The Incredible Egg in Korean Bibimbap
(Gerry Furth-Sides) Ever since I saw my favorite “bad boy” chef Anthony Bourdain make an event out of eating the novel Dol Sot Bibimbap on his TV show I wanted to try it. The actual name roughly translates to a rice dish served in a steaming granite bowl, so hot that when a raw egg is dropped in, it cooks before your very eyes. Add to this a server who literally cuts with a scissors what looks to be a piece of cloth that is actually a paper thin piece of beef.
The fun part is that the server always, in fact, does the final preparation, performance style at the table. He or she mixes the raw egg into the mixture of marinated beef strips, shitake mushrooms, spinach and rice, then anoints the mixture with hot sauce to the specified level of spiciness.
Since the granite bowl holds heat and takes a good long time to cool off. Within minutes, the egg is cooked through. The rice that comes into contact with the scorching hot sides of the bowl forms a tasty crispy crust – a prize at the bottom of the dish. Even if you are not a fan of rice, and I am not, the toasted rice makes such a surprising contrast to the tender, marinated beef you don’t want to take a mouthful of it without the other.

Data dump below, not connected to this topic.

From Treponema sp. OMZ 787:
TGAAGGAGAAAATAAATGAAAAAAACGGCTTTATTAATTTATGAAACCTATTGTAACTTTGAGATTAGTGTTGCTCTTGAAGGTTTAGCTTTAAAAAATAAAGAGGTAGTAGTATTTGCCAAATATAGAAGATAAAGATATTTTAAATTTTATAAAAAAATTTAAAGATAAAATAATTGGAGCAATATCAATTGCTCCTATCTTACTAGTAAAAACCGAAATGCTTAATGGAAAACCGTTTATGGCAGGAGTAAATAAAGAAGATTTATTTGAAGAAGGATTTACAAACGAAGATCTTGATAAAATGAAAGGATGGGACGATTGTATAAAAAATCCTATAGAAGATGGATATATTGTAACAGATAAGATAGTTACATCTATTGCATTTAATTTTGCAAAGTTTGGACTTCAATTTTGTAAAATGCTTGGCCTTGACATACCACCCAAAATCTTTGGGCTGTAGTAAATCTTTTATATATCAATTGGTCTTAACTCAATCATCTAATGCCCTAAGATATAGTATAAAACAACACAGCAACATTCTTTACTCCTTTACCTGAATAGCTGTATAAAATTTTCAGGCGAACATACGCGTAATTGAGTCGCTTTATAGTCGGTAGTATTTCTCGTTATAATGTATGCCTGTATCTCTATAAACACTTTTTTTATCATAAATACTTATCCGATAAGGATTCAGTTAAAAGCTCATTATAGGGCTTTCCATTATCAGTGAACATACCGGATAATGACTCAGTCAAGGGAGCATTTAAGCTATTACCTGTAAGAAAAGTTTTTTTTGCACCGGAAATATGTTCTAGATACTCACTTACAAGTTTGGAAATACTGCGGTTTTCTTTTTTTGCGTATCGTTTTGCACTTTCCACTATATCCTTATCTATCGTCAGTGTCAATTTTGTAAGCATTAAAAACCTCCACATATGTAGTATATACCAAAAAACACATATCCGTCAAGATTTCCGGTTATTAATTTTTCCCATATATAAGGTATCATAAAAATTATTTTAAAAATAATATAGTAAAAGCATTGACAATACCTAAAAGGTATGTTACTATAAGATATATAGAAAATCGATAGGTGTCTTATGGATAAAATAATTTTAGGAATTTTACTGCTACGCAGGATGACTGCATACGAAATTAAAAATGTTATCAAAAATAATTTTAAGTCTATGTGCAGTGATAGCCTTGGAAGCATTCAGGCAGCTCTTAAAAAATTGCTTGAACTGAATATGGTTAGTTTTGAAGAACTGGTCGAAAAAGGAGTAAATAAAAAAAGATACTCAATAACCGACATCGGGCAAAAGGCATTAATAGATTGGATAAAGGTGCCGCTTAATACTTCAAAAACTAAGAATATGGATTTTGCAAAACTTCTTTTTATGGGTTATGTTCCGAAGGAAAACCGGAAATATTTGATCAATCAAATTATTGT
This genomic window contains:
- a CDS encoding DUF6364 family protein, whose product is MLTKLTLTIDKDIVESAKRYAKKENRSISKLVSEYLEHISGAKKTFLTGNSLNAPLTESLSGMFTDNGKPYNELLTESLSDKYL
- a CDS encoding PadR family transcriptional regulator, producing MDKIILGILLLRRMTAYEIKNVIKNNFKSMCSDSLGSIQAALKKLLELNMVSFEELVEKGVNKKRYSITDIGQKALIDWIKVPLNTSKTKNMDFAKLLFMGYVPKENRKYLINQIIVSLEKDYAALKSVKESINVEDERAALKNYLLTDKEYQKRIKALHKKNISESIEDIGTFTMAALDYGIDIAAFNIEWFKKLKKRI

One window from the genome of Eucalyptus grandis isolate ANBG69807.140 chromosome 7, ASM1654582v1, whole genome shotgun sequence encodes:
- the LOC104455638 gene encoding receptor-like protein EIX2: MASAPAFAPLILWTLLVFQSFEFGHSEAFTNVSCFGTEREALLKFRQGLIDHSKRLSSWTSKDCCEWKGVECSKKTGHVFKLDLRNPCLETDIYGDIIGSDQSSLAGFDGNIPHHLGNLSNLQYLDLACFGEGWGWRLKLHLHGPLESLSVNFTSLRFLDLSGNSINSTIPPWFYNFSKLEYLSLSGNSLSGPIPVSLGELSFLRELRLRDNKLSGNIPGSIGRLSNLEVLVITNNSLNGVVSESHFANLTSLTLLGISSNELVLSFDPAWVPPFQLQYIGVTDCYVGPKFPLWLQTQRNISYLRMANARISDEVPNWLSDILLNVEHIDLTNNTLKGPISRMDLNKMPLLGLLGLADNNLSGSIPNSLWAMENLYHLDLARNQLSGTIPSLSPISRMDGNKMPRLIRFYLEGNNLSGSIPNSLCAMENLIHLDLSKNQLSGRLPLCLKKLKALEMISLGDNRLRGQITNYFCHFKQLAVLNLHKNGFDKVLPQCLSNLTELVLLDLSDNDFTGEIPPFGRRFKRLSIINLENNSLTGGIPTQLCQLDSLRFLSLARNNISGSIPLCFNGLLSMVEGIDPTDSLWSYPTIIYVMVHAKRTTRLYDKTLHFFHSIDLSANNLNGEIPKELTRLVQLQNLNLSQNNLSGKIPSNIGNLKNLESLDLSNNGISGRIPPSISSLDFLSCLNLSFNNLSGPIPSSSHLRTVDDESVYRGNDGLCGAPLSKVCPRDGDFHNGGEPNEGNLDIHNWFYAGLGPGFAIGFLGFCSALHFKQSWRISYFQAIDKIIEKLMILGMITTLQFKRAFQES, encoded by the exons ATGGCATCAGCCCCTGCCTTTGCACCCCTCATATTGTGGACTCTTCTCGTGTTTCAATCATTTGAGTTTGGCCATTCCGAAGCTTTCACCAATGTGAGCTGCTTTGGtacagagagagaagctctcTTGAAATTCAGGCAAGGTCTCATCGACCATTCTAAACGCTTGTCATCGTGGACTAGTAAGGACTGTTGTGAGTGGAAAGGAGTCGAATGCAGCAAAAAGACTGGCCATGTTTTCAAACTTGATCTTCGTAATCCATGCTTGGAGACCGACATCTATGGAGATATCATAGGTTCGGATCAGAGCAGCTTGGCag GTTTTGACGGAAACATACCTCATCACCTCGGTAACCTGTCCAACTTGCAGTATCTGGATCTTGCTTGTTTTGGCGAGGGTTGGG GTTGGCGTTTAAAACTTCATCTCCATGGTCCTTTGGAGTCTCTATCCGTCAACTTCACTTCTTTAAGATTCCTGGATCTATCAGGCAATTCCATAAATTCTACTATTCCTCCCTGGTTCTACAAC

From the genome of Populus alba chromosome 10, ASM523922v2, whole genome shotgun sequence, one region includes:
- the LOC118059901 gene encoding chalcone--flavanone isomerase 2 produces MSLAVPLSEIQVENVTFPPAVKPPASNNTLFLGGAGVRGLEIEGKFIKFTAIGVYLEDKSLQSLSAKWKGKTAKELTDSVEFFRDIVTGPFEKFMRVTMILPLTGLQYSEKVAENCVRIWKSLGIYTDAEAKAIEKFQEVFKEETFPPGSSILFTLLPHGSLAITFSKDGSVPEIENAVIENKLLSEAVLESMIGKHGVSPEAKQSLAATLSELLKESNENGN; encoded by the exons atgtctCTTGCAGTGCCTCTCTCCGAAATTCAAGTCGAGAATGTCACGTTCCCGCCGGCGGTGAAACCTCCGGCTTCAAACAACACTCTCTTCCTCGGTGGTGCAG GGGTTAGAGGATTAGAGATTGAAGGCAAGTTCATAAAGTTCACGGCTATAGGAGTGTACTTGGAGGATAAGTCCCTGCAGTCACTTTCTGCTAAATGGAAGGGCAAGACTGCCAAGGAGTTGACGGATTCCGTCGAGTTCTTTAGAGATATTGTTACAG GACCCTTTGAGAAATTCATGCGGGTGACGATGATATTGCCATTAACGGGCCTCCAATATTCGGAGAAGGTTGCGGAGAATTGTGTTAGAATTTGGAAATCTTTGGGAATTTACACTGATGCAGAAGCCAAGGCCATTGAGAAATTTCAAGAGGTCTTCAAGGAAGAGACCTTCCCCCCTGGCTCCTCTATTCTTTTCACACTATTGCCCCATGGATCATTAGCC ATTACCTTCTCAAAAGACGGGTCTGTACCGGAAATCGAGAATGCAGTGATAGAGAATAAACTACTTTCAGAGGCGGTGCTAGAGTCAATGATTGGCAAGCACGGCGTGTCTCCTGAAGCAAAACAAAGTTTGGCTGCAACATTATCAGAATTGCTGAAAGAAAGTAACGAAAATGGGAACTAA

It’s perfect for cooling down on a hot summer day or a colder winter one when you want a dish to stick to your ribs.
The Japanese add “Sukiyaki” to the name. It is well known in Japan as the “friendship dish” because it appeals to foreigners. Korean Bibimbap fits the bill since sukiyaki is defined by stir-fried bite-sized pieces of meat, vegetables and sometimes noodles and tofu. It is usually flavored with soy sauce, dashi (broth) and mirin and prepared tableside.
In the Japanese version of “sukiyaki” dishes, diners dip their cooked food into beaten raw egg before eating each bite. Tokyo Table chefs were clever to borrow the Korean self-cooked egg. Raw eggs have been frowned upon for years in the United States, with Caesar salad being one of the best examples.
There are a number of Korean restaurants Mid-Wilshire that serve this dish.